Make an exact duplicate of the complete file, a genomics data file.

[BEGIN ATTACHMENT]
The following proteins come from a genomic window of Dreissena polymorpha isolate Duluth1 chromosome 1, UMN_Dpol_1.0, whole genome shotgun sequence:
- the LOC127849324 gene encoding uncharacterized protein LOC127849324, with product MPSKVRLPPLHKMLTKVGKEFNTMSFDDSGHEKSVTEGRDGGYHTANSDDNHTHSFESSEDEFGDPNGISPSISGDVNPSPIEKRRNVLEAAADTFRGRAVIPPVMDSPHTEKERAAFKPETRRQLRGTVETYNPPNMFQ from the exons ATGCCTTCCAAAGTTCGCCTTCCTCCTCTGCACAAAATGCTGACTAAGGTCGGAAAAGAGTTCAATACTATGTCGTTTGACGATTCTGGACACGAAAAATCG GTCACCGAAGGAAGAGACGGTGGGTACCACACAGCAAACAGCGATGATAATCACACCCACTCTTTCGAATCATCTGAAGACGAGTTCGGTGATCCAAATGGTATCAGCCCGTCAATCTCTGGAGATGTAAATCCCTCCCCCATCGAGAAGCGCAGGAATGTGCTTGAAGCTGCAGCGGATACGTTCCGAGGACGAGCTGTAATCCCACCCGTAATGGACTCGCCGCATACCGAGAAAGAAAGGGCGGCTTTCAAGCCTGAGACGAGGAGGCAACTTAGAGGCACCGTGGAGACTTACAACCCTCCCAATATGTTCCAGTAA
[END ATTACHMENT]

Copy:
The following proteins come from a genomic window of Dreissena polymorpha isolate Duluth1 chromosome 1, UMN_Dpol_1.0, whole genome shotgun sequence:
- the LOC127849324 gene encoding uncharacterized protein LOC127849324, with product MPSKVRLPPLHKMLTKVGKEFNTMSFDDSGHEKSVTEGRDGGYHTANSDDNHTHSFESSEDEFGDPNGISPSISGDVNPSPIEKRRNVLEAAADTFRGRAVIPPVMDSPHTEKERAAFKPETRRQLRGTVETYNPPNMFQ from the exons ATGCCTTCCAAAGTTCGCCTTCCTCCTCTGCACAAAATGCTGACTAAGGTCGGAAAAGAGTTCAATACTATGTCGTTTGACGATTCTGGACACGAAAAATCG GTCACCGAAGGAAGAGACGGTGGGTACCACACAGCAAACAGCGATGATAATCACACCCACTCTTTCGAATCATCTGAAGACGAGTTCGGTGATCCAAATGGTATCAGCCCGTCAATCTCTGGAGATGTAAATCCCTCCCCCATCGAGAAGCGCAGGAATGTGCTTGAAGCTGCAGCGGATACGTTCCGAGGACGAGCTGTAATCCCACCCGTAATGGACTCGCCGCATACCGAGAAAGAAAGGGCGGCTTTCAAGCCTGAGACGAGGAGGCAACTTAGAGGCACCGTGGAGACTTACAACCCTCCCAATATGTTCCAGTAA